Youth

February 2012: National Children’s Dental Health Month

In 2002, the Urban Institute reported that one of the most prevalent chronic illnesses facing children in the United States today is tooth decay. It is astounding that oral health problems persist among children in spite the fact that tooth decay is largely preventable through regular dental cleanings and checkups. Still, 24 percent of children ages 5 to 17 account for 80 percent of the tooth decay disease in permanent teeth among this age group. Socioeconomic disparities are blamed for these oral health burdens and low-income children are disproportionately affected. Inadequate access to dental care can be cited as the problem. Please read the report: http://www.urban.org/publications/309527.html

It is with this problem in mind that the Texas Health and Human Services Commission (HHSC) offers Children’s Health Insurance Program (CHIP) Dental Services though a managed care model. Beginning March 1, 2012, HHSC will expand managed care dental services to include Medicaid. The goal of this expansion is to provide quality, comprehensive dental services to eligible recipients. HHSC will select two or more dental contractors to provide services to both Medicaid and CHIP Members. Please read the report:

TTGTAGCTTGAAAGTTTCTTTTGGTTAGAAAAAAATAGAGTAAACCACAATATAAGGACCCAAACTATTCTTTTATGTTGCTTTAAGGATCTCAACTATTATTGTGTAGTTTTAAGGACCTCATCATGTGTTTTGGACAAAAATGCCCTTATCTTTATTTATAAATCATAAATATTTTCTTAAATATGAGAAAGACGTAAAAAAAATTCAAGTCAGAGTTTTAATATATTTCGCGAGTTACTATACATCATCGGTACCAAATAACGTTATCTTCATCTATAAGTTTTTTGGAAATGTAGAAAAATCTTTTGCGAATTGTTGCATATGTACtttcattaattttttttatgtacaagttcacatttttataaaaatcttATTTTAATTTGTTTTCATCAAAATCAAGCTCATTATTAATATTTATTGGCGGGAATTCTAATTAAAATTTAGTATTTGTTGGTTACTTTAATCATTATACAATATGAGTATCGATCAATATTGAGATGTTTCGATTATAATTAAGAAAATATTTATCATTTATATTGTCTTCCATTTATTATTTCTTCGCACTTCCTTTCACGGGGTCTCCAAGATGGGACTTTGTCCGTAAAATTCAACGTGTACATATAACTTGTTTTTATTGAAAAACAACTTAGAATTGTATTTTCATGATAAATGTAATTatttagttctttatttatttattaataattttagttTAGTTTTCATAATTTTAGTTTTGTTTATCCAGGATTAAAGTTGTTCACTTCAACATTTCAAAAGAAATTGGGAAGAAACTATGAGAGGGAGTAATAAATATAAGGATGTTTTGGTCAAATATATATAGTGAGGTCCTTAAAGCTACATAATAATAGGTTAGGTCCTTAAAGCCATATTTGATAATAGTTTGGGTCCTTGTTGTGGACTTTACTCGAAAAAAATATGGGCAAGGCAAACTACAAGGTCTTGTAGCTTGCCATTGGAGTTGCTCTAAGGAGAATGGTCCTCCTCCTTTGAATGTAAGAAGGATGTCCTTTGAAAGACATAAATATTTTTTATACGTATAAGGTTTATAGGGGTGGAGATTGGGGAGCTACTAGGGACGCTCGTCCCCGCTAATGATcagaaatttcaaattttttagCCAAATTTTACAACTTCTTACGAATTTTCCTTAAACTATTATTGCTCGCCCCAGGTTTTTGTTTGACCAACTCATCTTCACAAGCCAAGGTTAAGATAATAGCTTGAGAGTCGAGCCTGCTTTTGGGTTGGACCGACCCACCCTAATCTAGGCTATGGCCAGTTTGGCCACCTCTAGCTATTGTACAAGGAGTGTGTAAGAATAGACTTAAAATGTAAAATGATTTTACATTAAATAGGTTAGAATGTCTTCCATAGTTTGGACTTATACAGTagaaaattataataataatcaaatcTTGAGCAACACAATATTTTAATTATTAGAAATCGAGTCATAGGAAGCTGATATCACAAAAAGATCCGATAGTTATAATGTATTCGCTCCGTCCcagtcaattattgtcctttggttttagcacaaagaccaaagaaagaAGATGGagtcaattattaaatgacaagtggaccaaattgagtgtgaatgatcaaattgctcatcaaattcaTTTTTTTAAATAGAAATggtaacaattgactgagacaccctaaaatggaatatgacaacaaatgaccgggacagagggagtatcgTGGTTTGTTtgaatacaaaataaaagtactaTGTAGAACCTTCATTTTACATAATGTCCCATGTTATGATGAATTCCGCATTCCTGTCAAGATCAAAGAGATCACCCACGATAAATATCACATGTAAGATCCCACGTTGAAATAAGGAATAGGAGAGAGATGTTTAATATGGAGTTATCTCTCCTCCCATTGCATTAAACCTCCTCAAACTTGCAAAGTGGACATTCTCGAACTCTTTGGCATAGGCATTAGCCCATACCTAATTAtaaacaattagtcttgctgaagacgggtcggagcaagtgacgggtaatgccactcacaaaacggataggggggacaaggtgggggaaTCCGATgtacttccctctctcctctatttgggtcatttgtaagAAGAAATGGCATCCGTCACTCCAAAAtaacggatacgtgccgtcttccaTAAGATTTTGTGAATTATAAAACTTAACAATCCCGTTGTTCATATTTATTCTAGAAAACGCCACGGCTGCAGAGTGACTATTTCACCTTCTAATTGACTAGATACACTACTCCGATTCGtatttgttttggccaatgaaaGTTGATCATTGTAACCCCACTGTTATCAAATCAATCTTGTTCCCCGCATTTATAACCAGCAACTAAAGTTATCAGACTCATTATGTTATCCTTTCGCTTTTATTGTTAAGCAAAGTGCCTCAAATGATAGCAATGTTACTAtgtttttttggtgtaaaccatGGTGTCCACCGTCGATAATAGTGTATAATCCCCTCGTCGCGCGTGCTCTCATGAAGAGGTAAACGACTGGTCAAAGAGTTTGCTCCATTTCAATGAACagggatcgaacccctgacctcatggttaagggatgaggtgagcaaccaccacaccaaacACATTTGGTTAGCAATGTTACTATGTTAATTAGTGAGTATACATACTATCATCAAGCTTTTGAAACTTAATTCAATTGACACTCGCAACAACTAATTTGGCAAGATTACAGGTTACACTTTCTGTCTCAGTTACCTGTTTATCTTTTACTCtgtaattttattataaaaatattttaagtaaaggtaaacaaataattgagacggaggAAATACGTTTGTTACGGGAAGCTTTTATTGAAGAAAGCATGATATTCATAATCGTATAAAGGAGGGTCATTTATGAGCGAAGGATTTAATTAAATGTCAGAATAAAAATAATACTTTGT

http://www.hhsc.state.tx.us/medicaid/MMC/TMHP_article_0611.pdf

It is good to remember also, that we can help protect our children’s teeth and diminish the growth of caries with various applications of dental sealants and with topical and systemic fluoride, but most importantly, a sound education and a good oral hygiene program will go a long way to help maintain healthy teeth and gums for a long, long time.

“Something Fun” from the American Dental Association in honor of National Children’s Dental Health Month:

http://www.ada.org/sections/publicResources/pdfs/2012NCDHM_ActivitySheets_English_FULL.pdf

Laredo 14th Annual Health Occupations Planning Exposition (HOPE)

UT Health Science Center Librarian Linda Levy talking to Laredo area students attending HOPE

Sponsored by the Area Health Education Center (AHEC) of the Mid Rio Grande Border Area of Texas

Students and teachers alike were very interested in a number of the features of
MedlinePlus and learning how NLM resources could be used for class projects. In
student health fairs, the MedlinePlus Videos & Cool Tools section often
gets the most immediate attention. We also handed out materials on ToxNet and
heard comments that some classes were working on projects with related topics and that this was a resource that they could use. We used the iPad exclusively at this fair and found that students were more apt to try their hand at looking up topics in MedlinePlus while also getting a chance to use the iPad.